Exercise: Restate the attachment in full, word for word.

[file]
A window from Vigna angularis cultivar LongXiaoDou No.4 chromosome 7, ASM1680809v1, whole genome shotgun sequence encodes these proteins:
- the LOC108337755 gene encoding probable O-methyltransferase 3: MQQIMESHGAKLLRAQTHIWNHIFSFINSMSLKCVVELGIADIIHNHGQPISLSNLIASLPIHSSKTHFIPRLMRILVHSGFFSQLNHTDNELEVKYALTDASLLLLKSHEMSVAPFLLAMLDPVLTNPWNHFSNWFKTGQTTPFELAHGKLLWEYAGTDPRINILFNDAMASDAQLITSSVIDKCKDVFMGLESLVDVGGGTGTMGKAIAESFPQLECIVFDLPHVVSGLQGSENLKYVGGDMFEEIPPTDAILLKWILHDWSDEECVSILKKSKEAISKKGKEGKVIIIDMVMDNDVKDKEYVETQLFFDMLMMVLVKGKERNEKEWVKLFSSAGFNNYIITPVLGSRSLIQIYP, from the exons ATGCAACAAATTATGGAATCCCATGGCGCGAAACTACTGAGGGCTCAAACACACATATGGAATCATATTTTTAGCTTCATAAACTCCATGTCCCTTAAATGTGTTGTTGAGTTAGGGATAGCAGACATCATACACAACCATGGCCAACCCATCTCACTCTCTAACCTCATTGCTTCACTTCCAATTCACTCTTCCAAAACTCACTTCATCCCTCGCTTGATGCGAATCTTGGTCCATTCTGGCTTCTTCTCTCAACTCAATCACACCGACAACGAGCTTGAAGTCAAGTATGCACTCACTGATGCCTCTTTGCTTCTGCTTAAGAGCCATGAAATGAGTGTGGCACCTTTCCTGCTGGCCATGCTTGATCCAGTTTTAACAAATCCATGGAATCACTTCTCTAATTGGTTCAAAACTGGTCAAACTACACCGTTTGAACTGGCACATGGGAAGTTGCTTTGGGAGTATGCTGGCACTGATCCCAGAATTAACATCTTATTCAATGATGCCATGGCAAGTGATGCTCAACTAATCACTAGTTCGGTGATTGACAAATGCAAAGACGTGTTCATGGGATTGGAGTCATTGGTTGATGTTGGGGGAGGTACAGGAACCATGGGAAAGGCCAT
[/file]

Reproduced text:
A window from Vigna angularis cultivar LongXiaoDou No.4 chromosome 7, ASM1680809v1, whole genome shotgun sequence encodes these proteins:
- the LOC108337755 gene encoding probable O-methyltransferase 3: MQQIMESHGAKLLRAQTHIWNHIFSFINSMSLKCVVELGIADIIHNHGQPISLSNLIASLPIHSSKTHFIPRLMRILVHSGFFSQLNHTDNELEVKYALTDASLLLLKSHEMSVAPFLLAMLDPVLTNPWNHFSNWFKTGQTTPFELAHGKLLWEYAGTDPRINILFNDAMASDAQLITSSVIDKCKDVFMGLESLVDVGGGTGTMGKAIAESFPQLECIVFDLPHVVSGLQGSENLKYVGGDMFEEIPPTDAILLKWILHDWSDEECVSILKKSKEAISKKGKEGKVIIIDMVMDNDVKDKEYVETQLFFDMLMMVLVKGKERNEKEWVKLFSSAGFNNYIITPVLGSRSLIQIYP, from the exons ATGCAACAAATTATGGAATCCCATGGCGCGAAACTACTGAGGGCTCAAACACACATATGGAATCATATTTTTAGCTTCATAAACTCCATGTCCCTTAAATGTGTTGTTGAGTTAGGGATAGCAGACATCATACACAACCATGGCCAACCCATCTCACTCTCTAACCTCATTGCTTCACTTCCAATTCACTCTTCCAAAACTCACTTCATCCCTCGCTTGATGCGAATCTTGGTCCATTCTGGCTTCTTCTCTCAACTCAATCACACCGACAACGAGCTTGAAGTCAAGTATGCACTCACTGATGCCTCTTTGCTTCTGCTTAAGAGCCATGAAATGAGTGTGGCACCTTTCCTGCTGGCCATGCTTGATCCAGTTTTAACAAATCCATGGAATCACTTCTCTAATTGGTTCAAAACTGGTCAAACTACACCGTTTGAACTGGCACATGGGAAGTTGCTTTGGGAGTATGCTGGCACTGATCCCAGAATTAACATCTTATTCAATGATGCCATGGCAAGTGATGCTCAACTAATCACTAGTTCGGTGATTGACAAATGCAAAGACGTGTTCATGGGATTGGAGTCATTGGTTGATGTTGGGGGAGGTACAGGAACCATGGGAAAGGCCAT